Violent behavior in elementary students becoming more prevalent

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SALT LAKE CITY — While the focus of making Utah’s schools safer has been on securing the buildings, violent behavior among children is also posing a threat to both students and teachers alike.

Teachers have noted that violence among students has become more prevalent, and classroom rage is another indication of the mental health crisis in the state’s schools.

The toughest lesson Sophia Cruz learned in third grade wasn’t tied to academics, but rather what to do when a boy in her class threw scissors, staplers and flipped desks.

“I thought I was going to be scarred for life because they were really sharp scissors,” she said.

Her mother struggled to teach Sophia to be kind, but she also feared for her safety.

“I very much worried that she could be hurt,” said her mother Amy Burgon-Hill. “Having scissors thrown at her — that’s scary.”

Teachers’ stories

More than a dozen teachers interviewed said a growing number of students have violent behavior, and teachers take the brunt of it while trying to protect other students. Teacher Mike Henkes recalled one instance where a student climbed up on his back and put him in a choke hold.

“It was the scariest thing that ever happened to me,” he said.

When problems persisted with the same student, Henkes retired from teaching at public schools. He now teaches math at a private school. Retired special education teacher Debi Hunt got to the point, like other teachers, where she was wearing protective gear to class: shin guards and arm pads.

“You’re caught in the middle trying to protect these children,” Hunt said.

Even with padding, she was treated for bite wounds and other injuries. When two doctors diagnosed her with PTSD, she decided it was time to retire.

What the law says

Teachers said they feel their hands are tied due to laws that leave them with few options. Federal law requires schools to provide public education to every student who walks through the doors. That education must be the “least restrictive” possible, meaning there is a push to mainstream students in regular education classes.

On the other hand, a relatively new state law prohibits teachers from restraining students unless it appears a student might cause harm to themselves or others. By then, many teachers said, the situation has already escalated out of control.

Ben Horsley, a spokesman for the Granite School District, explained that the law even restricts teachers from physically intervening when students are destroying school property.

“You might have a child radically destroying classroom space, and the law allows for that to happen,” Horsley said.

When that happens, teachers evacuate the students to the hallway or another classroom to keep them safe until the outburst subsides. Burgon-Hill said her daughter’s class was being evacuated weekly.

“How can learning really take place?” she asked.

Growth of violent behavior

Districts try to place students in appropriate classes for their needs, but that process takes time and documentation.

Utah has a system for schools to document violent incidents. Last year, 10,000 violent incidents were reported. However, not all schools comply, and the categories don’t define what is going on in schools.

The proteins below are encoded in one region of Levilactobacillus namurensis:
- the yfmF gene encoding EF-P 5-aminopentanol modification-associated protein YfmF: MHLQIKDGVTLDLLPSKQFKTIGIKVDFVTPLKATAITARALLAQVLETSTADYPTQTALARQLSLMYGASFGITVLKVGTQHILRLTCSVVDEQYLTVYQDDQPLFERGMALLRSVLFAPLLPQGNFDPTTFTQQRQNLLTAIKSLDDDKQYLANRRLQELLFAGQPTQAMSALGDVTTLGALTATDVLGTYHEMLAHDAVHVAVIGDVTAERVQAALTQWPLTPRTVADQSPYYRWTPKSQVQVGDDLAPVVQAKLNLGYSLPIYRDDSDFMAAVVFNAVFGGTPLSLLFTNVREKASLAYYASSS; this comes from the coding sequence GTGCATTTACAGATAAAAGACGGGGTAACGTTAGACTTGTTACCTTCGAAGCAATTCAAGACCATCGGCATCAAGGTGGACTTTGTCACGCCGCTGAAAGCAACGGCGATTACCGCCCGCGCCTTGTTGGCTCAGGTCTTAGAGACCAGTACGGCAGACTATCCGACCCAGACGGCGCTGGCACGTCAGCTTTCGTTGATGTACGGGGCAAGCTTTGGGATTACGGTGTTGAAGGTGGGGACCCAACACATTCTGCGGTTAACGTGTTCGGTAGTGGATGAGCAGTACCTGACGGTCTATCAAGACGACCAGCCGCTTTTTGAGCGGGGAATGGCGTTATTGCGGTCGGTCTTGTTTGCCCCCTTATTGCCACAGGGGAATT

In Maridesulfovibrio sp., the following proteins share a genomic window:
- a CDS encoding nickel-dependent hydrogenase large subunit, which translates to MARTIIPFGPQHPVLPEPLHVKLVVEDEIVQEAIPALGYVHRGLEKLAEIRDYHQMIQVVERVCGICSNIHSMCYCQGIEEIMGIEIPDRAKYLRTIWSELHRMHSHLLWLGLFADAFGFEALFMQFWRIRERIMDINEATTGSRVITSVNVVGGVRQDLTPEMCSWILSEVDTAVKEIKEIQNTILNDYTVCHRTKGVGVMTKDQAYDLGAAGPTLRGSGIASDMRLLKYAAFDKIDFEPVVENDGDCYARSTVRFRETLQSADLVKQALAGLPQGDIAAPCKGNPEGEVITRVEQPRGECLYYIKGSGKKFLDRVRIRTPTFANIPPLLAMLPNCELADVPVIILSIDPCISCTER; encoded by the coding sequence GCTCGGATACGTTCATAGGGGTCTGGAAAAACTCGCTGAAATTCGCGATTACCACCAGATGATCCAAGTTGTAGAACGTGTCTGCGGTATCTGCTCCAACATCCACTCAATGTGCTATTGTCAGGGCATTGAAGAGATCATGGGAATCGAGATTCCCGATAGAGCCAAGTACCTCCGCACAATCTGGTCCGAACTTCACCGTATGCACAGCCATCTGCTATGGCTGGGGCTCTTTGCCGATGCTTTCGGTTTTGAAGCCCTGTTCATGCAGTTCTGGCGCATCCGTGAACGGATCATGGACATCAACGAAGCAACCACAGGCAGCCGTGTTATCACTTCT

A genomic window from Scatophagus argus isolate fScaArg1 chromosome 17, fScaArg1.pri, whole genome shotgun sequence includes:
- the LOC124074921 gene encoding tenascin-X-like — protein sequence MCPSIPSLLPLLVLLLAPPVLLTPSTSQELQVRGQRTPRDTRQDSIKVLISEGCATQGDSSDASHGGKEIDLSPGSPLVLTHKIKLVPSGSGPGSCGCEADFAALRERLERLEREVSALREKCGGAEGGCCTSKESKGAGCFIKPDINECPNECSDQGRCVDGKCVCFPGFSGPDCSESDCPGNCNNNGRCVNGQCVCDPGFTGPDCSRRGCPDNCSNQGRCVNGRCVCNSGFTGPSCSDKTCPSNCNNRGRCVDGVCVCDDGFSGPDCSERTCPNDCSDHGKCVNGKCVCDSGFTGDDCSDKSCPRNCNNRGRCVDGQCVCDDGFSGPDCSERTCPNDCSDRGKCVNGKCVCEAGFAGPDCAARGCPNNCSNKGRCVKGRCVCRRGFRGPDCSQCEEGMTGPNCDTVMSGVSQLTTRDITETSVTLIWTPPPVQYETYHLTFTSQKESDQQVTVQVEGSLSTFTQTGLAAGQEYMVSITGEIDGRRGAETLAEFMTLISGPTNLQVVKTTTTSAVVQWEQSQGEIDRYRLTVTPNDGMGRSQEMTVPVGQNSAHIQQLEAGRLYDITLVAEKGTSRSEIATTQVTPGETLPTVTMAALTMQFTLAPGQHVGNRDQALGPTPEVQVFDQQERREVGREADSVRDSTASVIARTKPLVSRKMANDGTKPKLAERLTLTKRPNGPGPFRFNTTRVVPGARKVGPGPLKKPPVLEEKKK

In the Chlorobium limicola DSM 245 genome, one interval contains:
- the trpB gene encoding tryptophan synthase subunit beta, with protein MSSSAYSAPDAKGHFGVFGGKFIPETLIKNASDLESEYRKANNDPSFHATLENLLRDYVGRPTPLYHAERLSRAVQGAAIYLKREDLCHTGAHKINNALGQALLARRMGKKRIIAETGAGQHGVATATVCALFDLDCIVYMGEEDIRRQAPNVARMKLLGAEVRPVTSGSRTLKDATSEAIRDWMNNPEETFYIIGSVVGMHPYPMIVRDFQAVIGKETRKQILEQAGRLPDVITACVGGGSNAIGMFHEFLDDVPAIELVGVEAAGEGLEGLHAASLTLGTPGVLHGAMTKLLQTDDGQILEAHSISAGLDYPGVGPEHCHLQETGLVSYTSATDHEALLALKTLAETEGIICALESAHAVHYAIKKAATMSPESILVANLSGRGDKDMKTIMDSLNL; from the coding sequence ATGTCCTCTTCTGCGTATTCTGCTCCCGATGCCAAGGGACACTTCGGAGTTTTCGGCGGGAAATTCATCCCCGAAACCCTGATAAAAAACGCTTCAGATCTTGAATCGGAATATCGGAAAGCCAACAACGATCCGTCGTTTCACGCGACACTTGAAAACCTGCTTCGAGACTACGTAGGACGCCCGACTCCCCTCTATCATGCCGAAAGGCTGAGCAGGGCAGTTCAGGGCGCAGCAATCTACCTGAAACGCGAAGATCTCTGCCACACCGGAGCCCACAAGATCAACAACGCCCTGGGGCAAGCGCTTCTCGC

For example, a police report from the Park City Police Department described an incident as a “juvenile problem.” But the report detailed how a student stabbed another student with a pencil and left a “stab wound in the back.”

Perhaps the strongest indicator of the growth in violent behavior is Salt Lake School District’s service records. In 1999, it had two behavior specialists and served about 40 students. Today, with little change in student population, the district has five specialists and serves 200 students.

“It’s alarming,” said Shelley Halverson, director of special education for the Salt Lake School District. “We’re doing what we can to get out in front of that as much as we possibly can.”

School districts were quick to point out that the percentage of students involved in violent incidents is low, given the thousands of students they serve.

“We do want to reassure parents that, while we do have circumstances where children sometimes act inappropriately, by and large our schools are very safe places,” Horsley said.

The cost of resources

Educators unanimously agree, though, that schools need more funding for mental health resources.

Utah already faces a teacher shortage. Special education teachers and the aides, or para professionals who help with special-needs students, are some of the hardest staff members to hire and keep.

“They can take a fast food job and make more money with benefits than the districts are offering,” said retired teacher Beckey Carson.

She’s right. McDonald’s in Salt Lake City pays entry level, full-time workers about $12.30 an hour, plus benefits, educational assistance and free food. Para professionals in the Salt Lake School District make $11.50 — and they’re all part-time with no benefits.

School districts said their No. 1 priority this legislative session will be seeking funding for mental health.

“We see it everywhere,” Halverson said. “So it needs to be a priority for everyone, not just for schools.”

In the meantime, Burgon-Hill has advice for parents who may have students in this situation. She encouraged parents to ask their students for details about what is going on in class, keep a record and provide it to administrators.

“Just document things,” she said. “Not threatening, just keeping track so that the correct services can be provided to the correct student.”

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Deanie Wimmer


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